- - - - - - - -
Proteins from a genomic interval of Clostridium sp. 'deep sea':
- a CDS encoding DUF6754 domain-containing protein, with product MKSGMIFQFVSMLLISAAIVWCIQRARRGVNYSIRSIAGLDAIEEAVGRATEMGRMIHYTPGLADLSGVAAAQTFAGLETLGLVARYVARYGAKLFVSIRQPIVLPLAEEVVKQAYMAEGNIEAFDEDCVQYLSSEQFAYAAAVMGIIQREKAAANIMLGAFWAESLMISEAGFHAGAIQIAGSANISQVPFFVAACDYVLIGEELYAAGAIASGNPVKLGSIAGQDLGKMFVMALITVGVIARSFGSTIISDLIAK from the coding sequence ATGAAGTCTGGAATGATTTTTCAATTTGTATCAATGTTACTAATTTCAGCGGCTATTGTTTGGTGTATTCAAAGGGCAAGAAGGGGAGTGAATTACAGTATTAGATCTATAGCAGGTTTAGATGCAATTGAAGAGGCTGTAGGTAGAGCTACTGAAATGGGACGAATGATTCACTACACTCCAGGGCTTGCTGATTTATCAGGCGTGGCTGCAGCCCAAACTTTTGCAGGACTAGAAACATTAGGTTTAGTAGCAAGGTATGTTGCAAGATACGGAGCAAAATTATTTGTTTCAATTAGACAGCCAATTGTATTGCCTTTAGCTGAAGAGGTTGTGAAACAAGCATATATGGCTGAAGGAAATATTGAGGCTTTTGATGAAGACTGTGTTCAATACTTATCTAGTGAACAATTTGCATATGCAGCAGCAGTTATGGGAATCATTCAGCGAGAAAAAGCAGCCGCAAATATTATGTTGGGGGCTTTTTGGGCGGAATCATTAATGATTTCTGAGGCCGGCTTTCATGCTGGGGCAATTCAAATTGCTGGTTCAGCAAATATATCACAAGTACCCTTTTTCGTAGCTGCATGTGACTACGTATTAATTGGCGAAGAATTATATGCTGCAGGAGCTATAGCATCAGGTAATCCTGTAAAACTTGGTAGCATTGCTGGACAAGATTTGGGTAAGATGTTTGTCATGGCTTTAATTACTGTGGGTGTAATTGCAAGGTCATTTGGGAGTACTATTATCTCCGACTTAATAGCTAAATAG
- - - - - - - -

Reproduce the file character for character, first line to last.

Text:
Proteins from a genomic interval of Clostridium sp. 'deep sea':
- a CDS encoding DUF6754 domain-containing protein, with product MKSGMIFQFVSMLLISAAIVWCIQRARRGVNYSIRSIAGLDAIEEAVGRATEMGRMIHYTPGLADLSGVAAAQTFAGLETLGLVARYVARYGAKLFVSIRQPIVLPLAEEVVKQAYMAEGNIEAFDEDCVQYLSSEQFAYAAAVMGIIQREKAAANIMLGAFWAESLMISEAGFHAGAIQIAGSANISQVPFFVAACDYVLIGEELYAAGAIASGNPVKLGSIAGQDLGKMFVMALITVGVIARSFGSTIISDLIAK from the coding sequence ATGAAGTCTGGAATGATTTTTCAATTTGTATCAATGTTACTAATTTCAGCGGCTATTGTTTGGTGTATTCAAAGGGCAAGAAGGGGAGTGAATTACAGTATTAGATCTATAGCAGGTTTAGATGCAATTGAAGAGGCTGTAGGTAGAGCTACTGAAATGGGACGAATGATTCACTACACTCCAGGGCTTGCTGATTTATCAGGCGTGGCTGCAGCCCAAACTTTTGCAGGACTAGAAACATTAGGTTTAGTAGCAAGGTATGTTGCAAGATACGGAGCAAAATTATTTGTTTCAATTAGACAGCCAATTGTATTGCCTTTAGCTGAAGAGGTTGTGAAACAAGCATATATGGCTGAAGGAAATATTGAGGCTTTTGATGAAGACTGTGTTCAATACTTATCTAGTGAACAATTTGCATATGCAGCAGCAGTTATGGGAATCATTCAGCGAGAAAAAGCAGCCGCAAATATTATGTTGGGGGCTTTTTGGGCGGAATCATTAATGATTTCTGAGGCCGGCTTTCATGCTGGGGCAATTCAAATTGCTGGTTCAGCAAATATATCACAAGTACCCTTTTTCGTAGCTGCATGTGACTACGTATTAATTGGCGAAGAATTATATGCTGCAGGAGCTATAGCATCAGGTAATCCTGTAAAACTTGGTAGCATTGCTGGACAAGATTTGGGTAAGATGTTTGTCATGGCTTTAATTACTGTGGGTGTAATTGCAAGGTCATTTGGGAGTACTATTATCTCCGACTTAATAGCTAAATAG